Day 3: We sanded the top edge and made headbands out of leather and a batonnet that we made from mat board. Then we cut our boards to size and covered our textblocks. Then we made a hollow core for the spine and started paring our leather. We are making a half leather book in a case binding for our first book, and some people are doing spine and corners, and some are doing spine and edges in leather. We sanded our boards (chamfording them). Some people finished paring leather and were able to cover their books today as well.
Don demonstrates how to make a headband with a homemade batonnet and a small piece of pared leather.
Don shows us how to sharpen our knives.
Kirsty pares her spine leather.
Don attaches the leather to his book.
"I can't believe I get to do this!!!" - Don Glaister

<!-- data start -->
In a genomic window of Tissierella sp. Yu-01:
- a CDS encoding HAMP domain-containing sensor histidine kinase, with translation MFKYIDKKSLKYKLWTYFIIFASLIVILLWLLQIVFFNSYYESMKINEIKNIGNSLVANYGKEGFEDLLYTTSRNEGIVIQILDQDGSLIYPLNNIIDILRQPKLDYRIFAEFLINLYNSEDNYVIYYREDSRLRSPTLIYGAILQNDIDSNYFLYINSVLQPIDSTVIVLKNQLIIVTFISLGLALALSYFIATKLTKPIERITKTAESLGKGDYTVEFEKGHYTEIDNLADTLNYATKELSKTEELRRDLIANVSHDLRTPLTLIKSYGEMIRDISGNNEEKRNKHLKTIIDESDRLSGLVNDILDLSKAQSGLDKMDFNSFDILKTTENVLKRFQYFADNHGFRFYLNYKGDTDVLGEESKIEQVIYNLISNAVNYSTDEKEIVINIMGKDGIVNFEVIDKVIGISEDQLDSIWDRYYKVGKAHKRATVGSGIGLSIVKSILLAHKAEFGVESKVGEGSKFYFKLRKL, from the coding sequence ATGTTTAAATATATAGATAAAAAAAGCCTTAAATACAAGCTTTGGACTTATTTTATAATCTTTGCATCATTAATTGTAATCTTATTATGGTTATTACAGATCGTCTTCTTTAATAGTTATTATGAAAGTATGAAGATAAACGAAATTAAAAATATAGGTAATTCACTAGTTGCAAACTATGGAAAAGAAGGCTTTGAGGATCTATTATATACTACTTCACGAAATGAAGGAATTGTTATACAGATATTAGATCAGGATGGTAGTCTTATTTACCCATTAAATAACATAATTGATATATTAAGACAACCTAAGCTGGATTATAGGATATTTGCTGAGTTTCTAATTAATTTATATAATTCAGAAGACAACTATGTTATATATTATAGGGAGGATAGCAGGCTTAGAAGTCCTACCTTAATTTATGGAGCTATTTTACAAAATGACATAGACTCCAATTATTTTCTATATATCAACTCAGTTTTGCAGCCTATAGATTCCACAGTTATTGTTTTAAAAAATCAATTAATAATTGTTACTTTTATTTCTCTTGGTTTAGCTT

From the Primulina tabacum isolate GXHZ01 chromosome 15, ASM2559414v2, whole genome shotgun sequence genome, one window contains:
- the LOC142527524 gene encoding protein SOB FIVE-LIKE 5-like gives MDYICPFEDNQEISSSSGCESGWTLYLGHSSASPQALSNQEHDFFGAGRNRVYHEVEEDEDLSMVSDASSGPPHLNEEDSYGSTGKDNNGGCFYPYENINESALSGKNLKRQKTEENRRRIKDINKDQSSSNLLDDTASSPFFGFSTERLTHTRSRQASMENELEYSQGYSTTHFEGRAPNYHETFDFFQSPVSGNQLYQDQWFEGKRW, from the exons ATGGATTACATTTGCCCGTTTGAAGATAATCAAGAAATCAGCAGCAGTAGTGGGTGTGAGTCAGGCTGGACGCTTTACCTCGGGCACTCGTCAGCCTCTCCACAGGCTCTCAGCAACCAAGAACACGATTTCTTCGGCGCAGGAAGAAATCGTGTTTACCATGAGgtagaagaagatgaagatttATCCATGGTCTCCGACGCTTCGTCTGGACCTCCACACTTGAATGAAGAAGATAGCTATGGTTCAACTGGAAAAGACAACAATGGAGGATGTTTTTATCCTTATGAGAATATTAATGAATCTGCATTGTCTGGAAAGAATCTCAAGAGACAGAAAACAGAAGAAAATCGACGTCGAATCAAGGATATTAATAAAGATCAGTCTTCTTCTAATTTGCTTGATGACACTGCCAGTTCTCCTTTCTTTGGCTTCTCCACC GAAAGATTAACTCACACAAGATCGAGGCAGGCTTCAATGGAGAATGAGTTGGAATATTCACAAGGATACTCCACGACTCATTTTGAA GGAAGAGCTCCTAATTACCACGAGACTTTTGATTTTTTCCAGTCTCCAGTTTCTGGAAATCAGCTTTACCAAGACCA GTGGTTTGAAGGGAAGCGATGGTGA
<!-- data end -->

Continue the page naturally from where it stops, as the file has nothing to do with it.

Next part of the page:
What has been such a thrill for me is to see the intimate and personal 'artist' side of Don Glaister as he makes his book. Don is actually binding his own book during the class, and demonstrates all of the techniques right on his own book. This is really a treat—to see a master bookbinder experiencing such joy throughout the process. When he sands his board he holds it up to us with a big smile on his face and says, "See? Isn't that just graceful?" He treats his book not just as any old object but as a perfectly beautiful possesion. He says things like, "I can't believe I get to do this!" while applying paste to his leather spine as he prepares to cover. And he's talking about the fact that he gets to make books for a living. He describes books as either looking "clunky" or "like a dream." Yes we are learning to bind books in leather, but we are also experiencing a gifted artist making his art. This is worth all of the money you pay to attend classes here...it is so much more than just learning bookbinding. It is a two-week immersion into the heart and mind of an artist. Wow. It is a gift for me to be able to attend this class.